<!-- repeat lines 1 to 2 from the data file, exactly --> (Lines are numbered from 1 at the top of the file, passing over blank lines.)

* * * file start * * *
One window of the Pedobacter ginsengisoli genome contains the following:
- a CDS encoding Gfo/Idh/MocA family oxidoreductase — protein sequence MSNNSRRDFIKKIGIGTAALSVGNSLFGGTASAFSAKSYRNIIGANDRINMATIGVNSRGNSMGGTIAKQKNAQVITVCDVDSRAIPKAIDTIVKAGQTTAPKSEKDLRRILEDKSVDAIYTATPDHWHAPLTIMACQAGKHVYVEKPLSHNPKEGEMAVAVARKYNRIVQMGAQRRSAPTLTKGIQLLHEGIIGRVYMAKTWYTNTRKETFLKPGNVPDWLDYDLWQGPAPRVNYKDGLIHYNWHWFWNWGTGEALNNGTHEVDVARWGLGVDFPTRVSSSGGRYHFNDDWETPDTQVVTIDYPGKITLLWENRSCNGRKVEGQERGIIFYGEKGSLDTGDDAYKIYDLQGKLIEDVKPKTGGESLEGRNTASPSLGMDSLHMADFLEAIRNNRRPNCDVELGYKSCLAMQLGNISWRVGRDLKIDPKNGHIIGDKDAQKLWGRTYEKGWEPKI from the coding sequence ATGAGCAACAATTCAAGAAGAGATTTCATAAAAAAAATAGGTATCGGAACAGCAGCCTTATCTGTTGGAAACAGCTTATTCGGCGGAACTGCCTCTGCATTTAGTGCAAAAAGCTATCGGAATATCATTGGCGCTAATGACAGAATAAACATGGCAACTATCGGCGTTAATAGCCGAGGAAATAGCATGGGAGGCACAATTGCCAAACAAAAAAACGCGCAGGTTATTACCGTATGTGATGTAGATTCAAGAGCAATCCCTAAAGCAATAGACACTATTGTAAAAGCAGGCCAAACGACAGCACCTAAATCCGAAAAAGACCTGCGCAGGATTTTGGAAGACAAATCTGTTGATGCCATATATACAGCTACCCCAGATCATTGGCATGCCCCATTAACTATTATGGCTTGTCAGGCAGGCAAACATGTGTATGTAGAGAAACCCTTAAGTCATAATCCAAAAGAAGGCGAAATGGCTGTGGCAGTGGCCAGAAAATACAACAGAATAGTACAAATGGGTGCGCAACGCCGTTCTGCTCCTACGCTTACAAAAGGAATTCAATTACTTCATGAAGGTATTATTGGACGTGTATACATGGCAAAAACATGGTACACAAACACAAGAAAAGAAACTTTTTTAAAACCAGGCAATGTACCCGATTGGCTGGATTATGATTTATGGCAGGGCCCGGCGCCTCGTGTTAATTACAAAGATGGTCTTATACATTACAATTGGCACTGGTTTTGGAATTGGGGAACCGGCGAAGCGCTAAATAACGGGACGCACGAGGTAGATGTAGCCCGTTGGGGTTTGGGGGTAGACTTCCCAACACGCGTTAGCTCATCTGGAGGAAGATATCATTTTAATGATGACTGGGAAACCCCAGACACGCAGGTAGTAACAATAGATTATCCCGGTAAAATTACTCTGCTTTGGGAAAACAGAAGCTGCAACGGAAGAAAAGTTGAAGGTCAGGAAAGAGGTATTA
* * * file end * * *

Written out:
One window of the Pedobacter ginsengisoli genome contains the following:
- a CDS encoding Gfo/Idh/MocA family oxidoreductase — protein sequence MSNNSRRDFIKKIGIGTAALSVGNSLFGGTASAFSAKSYRNIIGANDRINMATIGVNSRGNSMGGTIAKQKNAQVITVCDVDSRAIPKAIDTIVKAGQTTAPKSEKDLRRILEDKSVDAIYTATPDHWHAPLTIMACQAGKHVYVEKPLSHNPKEGEMAVAVARKYNRIVQMGAQRRSAPTLTKGIQLLHEGIIGRVYMAKTWYTNTRKETFLKPGNVPDWLDYDLWQGPAPRVNYKDGLIHYNWHWFWNWGTGEALNNGTHEVDVARWGLGVDFPTRVSSSGGRYHFNDDWETPDTQVVTIDYPGKITLLWENRSCNGRKVEGQERGIIFYGEKGSLDTGDDAYKIYDLQGKLIEDVKPKTGGESLEGRNTASPSLGMDSLHMADFLEAIRNNRRPNCDVELGYKSCLAMQLGNISWRVGRDLKIDPKNGHIIGDKDAQKLWGRTYEKGWEPKI from the coding sequence ATGAGCAACAATTCAAGAAGAGATTTCATAAAAAAAATAGGTATCGGAACAGCAGCCTTATCTGTTGGAAACAGCTTATTCGGCGGAACTGCCTCTGCATTTAGTGCAAAAAGCTATCGGAATATCATTGGCGCTAATGACAGAATAAACATGGCAACTATCGGCGTTAATAGCCGAGGAAATAGCATGGGAGGCACAATTGCCAAACAAAAAAACGCGCAGGTTATTACCGTATGTGATGTAGATTCAAGAGCAATCCCTAAAGCAATAGACACTATTGTAAAAGCAGGCCAAACGACAGCACCTAAATCCGAAAAAGACCTGCGCAGGATTTTGGAAGACAAATCTGTTGATGCCATATATACAGCTACCCCAGATCATTGGCATGCCCCATTAACTATTATGGCTTGTCAGGCAGGCAAACATGTGTATGTAGAGAAACCCTTAAGTCATAATCCAAAAGAAGGCGAAATGGCTGTGGCAGTGGCCAGAAAATACAACAGAATAGTACAAATGGGTGCGCAACGCCGTTCTGCTCCTACGCTTACAAAAGGAATTCAATTACTTCATGAAGGTATTATTGGACGTGTATACATGGCAAAAACATGGTACACAAACACAAGAAAAGAAACTTTTTTAAAACCAGGCAATGTACCCGATTGGCTGGATTATGATTTATGGCAGGGCCCGGCGCCTCGTGTTAATTACAAAGATGGTCTTATACATTACAATTGGCACTGGTTTTGGAATTGGGGAACCGGCGAAGCGCTAAATAACGGGACGCACGAGGTAGATGTAGCCCGTTGGGGTTTGGGGGTAGACTTCCCAACACGCGTTAGCTCATCTGGAGGAAGATATCATTTTAATGATGACTGGGAAACCCCAGACACGCAGGTAGTAACAATAGATTATCCCGGTAAAATTACTCTGCTTTGGGAAAACAGAAGCTGCAACGGAAGAAAAGTTGAAGGTCAGGAAAGAGGTATTA